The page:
There seems to be a proliferation of “mouse guns” on the market.  You know the ones I mean: they are small, lightweight, and very easy to conceal.  Couple these features with the fact that many of them are less expensive than other larger handguns, and it is easy to see why many people are drawn to them for use as a back-up gun or to carry off-duty.  In fact, one of the runaway hits in the 2008 firearms industry is the Ruger LCP.

However, there are some serious drawbacks to the use of a mousegun for self defense.  For example, the sights are typically awful and the sight radius is very short meaning it is going to be very difficult to hit your assailant in the right spots. Even if you do hit your assailant in the right spots, mouseguns are normally “sub-caliber” pistols, meaning .22, .25, .32, and yes… .380.  These calibers, even with modern ammunition, frequently fail to penetrate very deep and hollowpoints almost never expand.

BackUp GunSome of my fellow officers would argue (and some have) that the .380 ACP is adequate for self defense.  The most frequent argument I have encountered from fans of the .380 is the size of the guns make it easy to conceal and there is very little recoil.  If you notice, neither of these arguments actually address the effectiveness of the caliber in stopping an armed criminal.  Besides, I’ve never believed that “adequate” was good enough when we are talking about my life or the lives of my family members.

To show the effectiveness of the .380 ACP, take a call officers on my shift responded to two nights ago.  A distraught man intending to commit suicide pulls out a .380-caliber gun, puts it to his head, and pulls the trigger.  The round cause quite a mess.  Although he looked dead when officers arrived, the bullet failed to penetrate the skull and the man was merely rendered unconscious.  In fact, the man was sitting up and talking to paramedics on the way to the hospital.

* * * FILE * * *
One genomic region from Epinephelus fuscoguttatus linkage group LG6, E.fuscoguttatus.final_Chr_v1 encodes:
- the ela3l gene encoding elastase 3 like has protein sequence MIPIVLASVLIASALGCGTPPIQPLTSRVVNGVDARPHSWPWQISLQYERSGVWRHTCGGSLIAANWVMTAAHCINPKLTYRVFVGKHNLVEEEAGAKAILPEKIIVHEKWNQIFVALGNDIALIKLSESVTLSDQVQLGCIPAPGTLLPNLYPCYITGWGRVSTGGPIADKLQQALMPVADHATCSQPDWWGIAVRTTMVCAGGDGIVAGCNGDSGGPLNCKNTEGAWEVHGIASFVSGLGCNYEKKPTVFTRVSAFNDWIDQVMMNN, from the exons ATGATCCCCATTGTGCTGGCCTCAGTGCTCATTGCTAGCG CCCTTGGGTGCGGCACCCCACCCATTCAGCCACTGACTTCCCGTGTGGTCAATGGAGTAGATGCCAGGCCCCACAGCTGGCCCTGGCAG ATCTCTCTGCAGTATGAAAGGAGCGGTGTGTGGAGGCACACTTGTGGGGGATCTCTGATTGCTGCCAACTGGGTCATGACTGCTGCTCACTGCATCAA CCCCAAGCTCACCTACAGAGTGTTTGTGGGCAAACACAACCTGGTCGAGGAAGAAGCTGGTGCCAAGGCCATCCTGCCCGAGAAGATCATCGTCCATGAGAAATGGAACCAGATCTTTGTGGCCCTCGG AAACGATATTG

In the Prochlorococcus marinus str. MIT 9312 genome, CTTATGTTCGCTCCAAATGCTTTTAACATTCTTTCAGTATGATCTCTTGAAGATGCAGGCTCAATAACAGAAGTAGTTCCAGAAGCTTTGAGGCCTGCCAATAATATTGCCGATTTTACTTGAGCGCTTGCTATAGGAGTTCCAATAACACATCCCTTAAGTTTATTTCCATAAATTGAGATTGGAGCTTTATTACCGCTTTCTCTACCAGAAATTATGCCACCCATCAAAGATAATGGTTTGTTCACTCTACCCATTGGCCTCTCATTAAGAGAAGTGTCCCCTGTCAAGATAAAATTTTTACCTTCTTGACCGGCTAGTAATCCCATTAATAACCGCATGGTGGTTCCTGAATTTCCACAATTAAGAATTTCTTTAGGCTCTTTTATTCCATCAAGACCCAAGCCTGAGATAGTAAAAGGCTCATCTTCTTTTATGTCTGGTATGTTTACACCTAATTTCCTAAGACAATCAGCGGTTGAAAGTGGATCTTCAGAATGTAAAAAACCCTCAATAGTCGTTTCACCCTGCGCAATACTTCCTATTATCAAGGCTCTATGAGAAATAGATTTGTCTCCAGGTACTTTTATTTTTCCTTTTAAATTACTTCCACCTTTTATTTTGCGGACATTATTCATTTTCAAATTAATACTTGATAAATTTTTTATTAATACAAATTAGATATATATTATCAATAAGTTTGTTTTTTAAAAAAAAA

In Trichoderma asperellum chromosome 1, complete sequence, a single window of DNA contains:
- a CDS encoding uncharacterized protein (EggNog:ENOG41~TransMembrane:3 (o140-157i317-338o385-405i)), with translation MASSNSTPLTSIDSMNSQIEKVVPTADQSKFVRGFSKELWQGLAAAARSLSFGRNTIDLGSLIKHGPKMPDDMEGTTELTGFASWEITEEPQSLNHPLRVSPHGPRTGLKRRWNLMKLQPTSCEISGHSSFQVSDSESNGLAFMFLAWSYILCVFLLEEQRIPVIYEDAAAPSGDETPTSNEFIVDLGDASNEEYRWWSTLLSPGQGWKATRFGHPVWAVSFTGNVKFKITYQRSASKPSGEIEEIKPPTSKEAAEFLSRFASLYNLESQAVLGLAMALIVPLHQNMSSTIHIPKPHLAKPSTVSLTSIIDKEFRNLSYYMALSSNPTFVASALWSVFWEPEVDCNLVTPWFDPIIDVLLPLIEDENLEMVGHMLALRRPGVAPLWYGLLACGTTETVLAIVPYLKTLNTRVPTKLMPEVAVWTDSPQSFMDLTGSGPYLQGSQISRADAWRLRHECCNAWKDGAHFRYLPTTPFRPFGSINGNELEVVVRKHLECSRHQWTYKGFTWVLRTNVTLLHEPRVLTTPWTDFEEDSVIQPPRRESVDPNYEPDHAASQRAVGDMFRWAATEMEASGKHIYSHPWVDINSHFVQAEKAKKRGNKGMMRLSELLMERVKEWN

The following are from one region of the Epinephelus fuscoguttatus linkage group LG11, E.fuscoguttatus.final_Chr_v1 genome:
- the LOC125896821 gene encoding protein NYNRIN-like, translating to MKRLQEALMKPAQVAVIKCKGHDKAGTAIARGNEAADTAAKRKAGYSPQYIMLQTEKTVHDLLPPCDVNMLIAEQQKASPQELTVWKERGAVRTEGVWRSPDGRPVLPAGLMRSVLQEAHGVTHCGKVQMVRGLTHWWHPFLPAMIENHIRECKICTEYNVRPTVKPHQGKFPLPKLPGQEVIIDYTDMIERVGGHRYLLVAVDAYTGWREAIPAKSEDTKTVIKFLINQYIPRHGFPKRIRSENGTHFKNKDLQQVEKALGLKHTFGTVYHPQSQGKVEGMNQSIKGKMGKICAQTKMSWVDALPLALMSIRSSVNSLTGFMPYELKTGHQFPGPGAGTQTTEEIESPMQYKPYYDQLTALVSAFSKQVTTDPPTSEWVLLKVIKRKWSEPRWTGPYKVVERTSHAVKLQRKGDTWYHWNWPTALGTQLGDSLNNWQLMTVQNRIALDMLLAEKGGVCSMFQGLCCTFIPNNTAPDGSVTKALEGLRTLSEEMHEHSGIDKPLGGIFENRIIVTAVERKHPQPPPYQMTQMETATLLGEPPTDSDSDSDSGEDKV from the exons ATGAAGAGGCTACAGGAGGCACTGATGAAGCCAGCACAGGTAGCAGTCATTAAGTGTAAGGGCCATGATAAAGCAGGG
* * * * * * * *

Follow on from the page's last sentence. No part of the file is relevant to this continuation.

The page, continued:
Two of the officers at the scene carried .380’s as off-duty guns, and they are now for sale…cheap.

One possible exception to the “mousegun” calibers is the .327 Federal Magnum that was introduced earlier this year.  The .327 Magnum launches a .32 caliber bullet at much higher velocities than any of the previous .32 chamberings.  Try a 115 grain Gold Dot at 1300 fps (3″ barrel).  That is pretty darn impressive.  However,  I am not aware of any ‘real world’ shootings with this caliber, so I don’t know how the narrow profile, even at high speeds, will fare in both penetration and expansion.

I firmly believe that the .38 Special +P is the minimum anyone should carry for self defense or back-up.  In an autoloader, 9mm is the base line.  A .357 Magnum, .40 S&W, or .45 ACP are even better.  Anything less leaves too much to pure chance, which is never good in a life and death encounter.

Stay safe!

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Richard

Publisher at BlueSheepdog
Richard Johnson is a gun writer, police trainer and really bad joke teller. Check out his other writing on sites like Human Events, The Firearm Blog and Police & Security News.

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